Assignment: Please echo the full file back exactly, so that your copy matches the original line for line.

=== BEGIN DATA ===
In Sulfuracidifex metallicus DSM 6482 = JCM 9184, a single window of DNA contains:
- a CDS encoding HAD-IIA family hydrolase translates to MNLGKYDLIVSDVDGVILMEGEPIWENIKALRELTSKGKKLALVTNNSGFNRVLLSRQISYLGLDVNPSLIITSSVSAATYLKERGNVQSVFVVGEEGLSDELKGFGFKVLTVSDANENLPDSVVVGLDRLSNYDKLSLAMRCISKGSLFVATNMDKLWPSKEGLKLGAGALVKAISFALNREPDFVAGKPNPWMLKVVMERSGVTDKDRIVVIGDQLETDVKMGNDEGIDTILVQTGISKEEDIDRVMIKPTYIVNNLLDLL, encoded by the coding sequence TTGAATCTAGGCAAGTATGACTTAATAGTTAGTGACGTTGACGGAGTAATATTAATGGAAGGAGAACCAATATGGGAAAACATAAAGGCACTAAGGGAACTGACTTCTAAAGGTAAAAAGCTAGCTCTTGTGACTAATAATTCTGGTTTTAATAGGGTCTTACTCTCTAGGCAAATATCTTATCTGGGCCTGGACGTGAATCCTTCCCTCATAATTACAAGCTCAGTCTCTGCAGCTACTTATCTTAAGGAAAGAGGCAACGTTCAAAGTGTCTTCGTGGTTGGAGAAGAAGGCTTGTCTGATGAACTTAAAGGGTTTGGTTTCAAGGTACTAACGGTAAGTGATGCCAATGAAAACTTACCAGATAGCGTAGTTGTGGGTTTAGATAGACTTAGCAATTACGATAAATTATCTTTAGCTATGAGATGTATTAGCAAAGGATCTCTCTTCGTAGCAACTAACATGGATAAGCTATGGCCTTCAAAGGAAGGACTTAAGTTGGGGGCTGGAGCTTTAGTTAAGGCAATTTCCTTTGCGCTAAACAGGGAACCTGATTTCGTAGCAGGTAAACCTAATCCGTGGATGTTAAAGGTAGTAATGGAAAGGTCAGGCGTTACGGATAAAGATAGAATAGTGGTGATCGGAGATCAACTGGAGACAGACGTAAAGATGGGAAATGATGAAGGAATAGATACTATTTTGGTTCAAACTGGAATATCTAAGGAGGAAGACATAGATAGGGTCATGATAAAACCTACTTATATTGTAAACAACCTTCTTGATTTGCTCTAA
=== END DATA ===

In Sulfuracidifex metallicus DSM 6482 = JCM 9184, a single window of DNA contains:
- a CDS encoding HAD-IIA family hydrolase translates to MNLGKYDLIVSDVDGVILMEGEPIWENIKALRELTSKGKKLALVTNNSGFNRVLLSRQISYLGLDVNPSLIITSSVSAATYLKERGNVQSVFVVGEEGLSDELKGFGFKVLTVSDANENLPDSVVVGLDRLSNYDKLSLAMRCISKGSLFVATNMDKLWPSKEGLKLGAGALVKAISFALNREPDFVAGKPNPWMLKVVMERSGVTDKDRIVVIGDQLETDVKMGNDEGIDTILVQTGISKEEDIDRVMIKPTYIVNNLLDLL, encoded by the coding sequence TTGAATCTAGGCAAGTATGACTTAATAGTTAGTGACGTTGACGGAGTAATATTAATGGAAGGAGAACCAATATGGGAAAACATAAAGGCACTAAGGGAACTGACTTCTAAAGGTAAAAAGCTAGCTCTTGTGACTAATAATTCTGGTTTTAATAGGGTCTTACTCTCTAGGCAAATATCTTATCTGGGCCTGGACGTGAATCCTTCCCTCATAATTACAAGCTCAGTCTCTGCAGCTACTTATCTTAAGGAAAGAGGCAACGTTCAAAGTGTCTTCGTGGTTGGAGAAGAAGGCTTGTCTGATGAACTTAAAGGGTTTGGTTTCAAGGTACTAACGGTAAGTGATGCCAATGAAAACTTACCAGATAGCGTAGTTGTGGGTTTAGATAGACTTAGCAATTACGATAAATTATCTTTAGCTATGAGATGTATTAGCAAAGGATCTCTCTTCGTAGCAACTAACATGGATAAGCTATGGCCTTCAAAGGAAGGACTTAAGTTGGGGGCTGGAGCTTTAGTTAAGGCAATTTCCTTTGCGCTAAACAGGGAACCTGATTTCGTAGCAGGTAAACCTAATCCGTGGATGTTAAAGGTAGTAATGGAAAGGTCAGGCGTTACGGATAAAGATAGAATAGTGGTGATCGGAGATCAACTGGAGACAGACGTAAAGATGGGAAATGATGAAGGAATAGATACTATTTTGGTTCAAACTGGAATATCTAAGGAGGAAGACATAGATAGGGTCATGATAAAACCTACTTATATTGTAAACAACCTTCTTGATTTGCTCTAA